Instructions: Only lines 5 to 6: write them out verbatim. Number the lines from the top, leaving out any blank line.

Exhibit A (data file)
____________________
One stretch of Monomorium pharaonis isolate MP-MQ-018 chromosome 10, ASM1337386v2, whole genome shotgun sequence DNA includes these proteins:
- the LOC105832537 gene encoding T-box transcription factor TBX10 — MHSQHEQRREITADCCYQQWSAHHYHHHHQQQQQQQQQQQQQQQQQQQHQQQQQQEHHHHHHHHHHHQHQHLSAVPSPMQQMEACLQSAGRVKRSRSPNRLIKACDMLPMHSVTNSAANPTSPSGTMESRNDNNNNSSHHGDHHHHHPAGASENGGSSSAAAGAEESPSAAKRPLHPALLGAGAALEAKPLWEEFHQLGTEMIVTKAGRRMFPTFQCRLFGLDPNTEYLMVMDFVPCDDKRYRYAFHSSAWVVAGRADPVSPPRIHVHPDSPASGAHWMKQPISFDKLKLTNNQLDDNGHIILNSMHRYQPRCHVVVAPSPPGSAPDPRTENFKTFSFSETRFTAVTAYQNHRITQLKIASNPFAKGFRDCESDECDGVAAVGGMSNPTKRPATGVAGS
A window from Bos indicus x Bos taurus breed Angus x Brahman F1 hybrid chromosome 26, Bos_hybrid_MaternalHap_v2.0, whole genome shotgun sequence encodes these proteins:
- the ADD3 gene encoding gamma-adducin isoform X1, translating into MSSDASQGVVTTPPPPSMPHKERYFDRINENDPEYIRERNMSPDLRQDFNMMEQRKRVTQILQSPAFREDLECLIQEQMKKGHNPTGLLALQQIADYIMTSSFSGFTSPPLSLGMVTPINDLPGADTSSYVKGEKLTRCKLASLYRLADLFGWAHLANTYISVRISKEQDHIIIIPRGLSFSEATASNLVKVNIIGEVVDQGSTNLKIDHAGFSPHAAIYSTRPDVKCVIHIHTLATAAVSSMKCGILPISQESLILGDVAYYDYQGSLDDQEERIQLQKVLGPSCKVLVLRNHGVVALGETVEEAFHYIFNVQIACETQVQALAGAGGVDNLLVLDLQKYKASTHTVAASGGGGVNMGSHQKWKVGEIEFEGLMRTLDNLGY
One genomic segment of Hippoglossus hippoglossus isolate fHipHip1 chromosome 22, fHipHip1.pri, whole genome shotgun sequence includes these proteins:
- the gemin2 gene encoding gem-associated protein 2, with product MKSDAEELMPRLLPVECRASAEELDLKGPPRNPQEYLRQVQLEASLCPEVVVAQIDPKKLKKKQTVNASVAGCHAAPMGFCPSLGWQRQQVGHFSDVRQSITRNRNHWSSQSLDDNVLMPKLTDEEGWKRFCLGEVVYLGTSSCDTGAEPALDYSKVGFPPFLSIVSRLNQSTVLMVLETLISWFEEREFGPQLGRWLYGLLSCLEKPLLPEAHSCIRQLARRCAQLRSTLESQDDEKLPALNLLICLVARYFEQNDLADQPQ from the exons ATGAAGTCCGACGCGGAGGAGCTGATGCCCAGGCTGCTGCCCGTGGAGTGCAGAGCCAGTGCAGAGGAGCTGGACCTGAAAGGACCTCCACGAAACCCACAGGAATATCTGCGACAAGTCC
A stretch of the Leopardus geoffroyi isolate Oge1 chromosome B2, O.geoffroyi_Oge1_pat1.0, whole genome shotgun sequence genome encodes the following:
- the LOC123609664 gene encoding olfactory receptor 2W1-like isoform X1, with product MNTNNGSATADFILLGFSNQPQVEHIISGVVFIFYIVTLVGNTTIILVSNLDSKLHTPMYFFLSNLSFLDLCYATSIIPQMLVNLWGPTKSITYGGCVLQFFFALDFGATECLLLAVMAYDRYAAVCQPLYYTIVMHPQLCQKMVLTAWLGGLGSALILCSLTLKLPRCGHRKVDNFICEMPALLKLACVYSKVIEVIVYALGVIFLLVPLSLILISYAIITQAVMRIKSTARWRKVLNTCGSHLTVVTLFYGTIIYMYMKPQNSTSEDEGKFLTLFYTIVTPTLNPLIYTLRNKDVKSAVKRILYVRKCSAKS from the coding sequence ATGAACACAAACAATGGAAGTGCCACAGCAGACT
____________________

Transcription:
One genomic segment of Hippoglossus hippoglossus isolate fHipHip1 chromosome 22, fHipHip1.pri, whole genome shotgun sequence includes these proteins:
- the gemin2 gene encoding gem-associated protein 2, with product MKSDAEELMPRLLPVECRASAEELDLKGPPRNPQEYLRQVQLEASLCPEVVVAQIDPKKLKKKQTVNASVAGCHAAPMGFCPSLGWQRQQVGHFSDVRQSITRNRNHWSSQSLDDNVLMPKLTDEEGWKRFCLGEVVYLGTSSCDTGAEPALDYSKVGFPPFLSIVSRLNQSTVLMVLETLISWFEEREFGPQLGRWLYGLLSCLEKPLLPEAHSCIRQLARRCAQLRSTLESQDDEKLPALNLLICLVARYFEQNDLADQPQ from the exons ATGAAGTCCGACGCGGAGGAGCTGATGCCCAGGCTGCTGCCCGTGGAGTGCAGAGCCAGTGCAGAGGAGCTGGACCTGAAAGGACCTCCACGAAACCCACAGGAATATCTGCGACAAGTCC